Washington, DC—Yesterday, El Salvador’s National Assembly delayed approval on a proposed “national reconciliation” bill that could make it difficult for victims of war crimes or crimes against humanity to bring cases forward or appeal decisions; and may even preclude the possibility of imprisonment or detention of former officials or guerrilla commanders accused of grave abuses. Continued debate over this new piece of proposed legislation will continue to be carried out as El Salvador remembers the killing of six Jesuit priests and two others by the Salvadoran Armed Forces 30 years ago.
The reconciliation bill delayed yesterday is a result of a decision by the Inter-American Court of Human Rights (IACHR) that prompted El Salvador’s Constitutional Court in 2016 to overturn the country’s 1993 amnesty law, which prohibited prosecutions of wartime human rights abuses, including those that involved crimes against humanity. The Salvadoran court then ordered the legislature to develop a new law that would meet international standards so that those responsible for war crimes and crimes against humanity could be investigated and prosecuted, and victims and families might receive a measure of justice on the road to reconciliation.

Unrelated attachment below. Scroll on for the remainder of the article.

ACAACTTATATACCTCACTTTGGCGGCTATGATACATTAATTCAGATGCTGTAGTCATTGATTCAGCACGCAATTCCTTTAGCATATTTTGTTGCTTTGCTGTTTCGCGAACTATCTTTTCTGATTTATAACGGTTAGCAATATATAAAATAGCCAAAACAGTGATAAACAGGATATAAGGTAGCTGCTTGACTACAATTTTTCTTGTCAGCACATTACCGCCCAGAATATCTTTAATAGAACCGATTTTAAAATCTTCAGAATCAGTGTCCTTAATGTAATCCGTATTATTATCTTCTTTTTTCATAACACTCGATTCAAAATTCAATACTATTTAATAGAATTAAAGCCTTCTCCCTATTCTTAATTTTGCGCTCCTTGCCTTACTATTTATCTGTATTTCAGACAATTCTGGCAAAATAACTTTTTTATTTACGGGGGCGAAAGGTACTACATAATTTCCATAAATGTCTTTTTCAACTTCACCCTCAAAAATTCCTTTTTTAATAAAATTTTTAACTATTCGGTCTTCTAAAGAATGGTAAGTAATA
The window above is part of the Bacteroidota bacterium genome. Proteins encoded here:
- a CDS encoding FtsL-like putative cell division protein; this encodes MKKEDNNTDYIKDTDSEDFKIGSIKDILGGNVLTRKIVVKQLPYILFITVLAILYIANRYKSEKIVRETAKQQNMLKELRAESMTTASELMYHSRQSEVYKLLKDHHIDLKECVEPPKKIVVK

Earlier versions of this bill developed by the Salvadoran legislature have been criticized by WOLA, other international human rights organizations, and El Salvador civil society as being a roadmap for impunity, potentially allowing perpetrators of grave human rights abuses to avoid prosecution, or any criminal sentence. Furthermore, a number of international and domestic organizations have called for the legislature to heed the views of victims’ organizations, who are principally interested in seeking truth and justice on the path to reconciliation.
As El Salvador’s National Assembly considers next steps with the reconciliation bill, it’s critical that it carefully review the latest draft legislation, consult closely with victim groups, and closely study international standards for reconciliation legislation before it approves any legislation. Furthermore, the Salvadoran Supreme Court must remain vigilant in ensuring that any legislation passed by the Assembly complies with their 2016 ruling.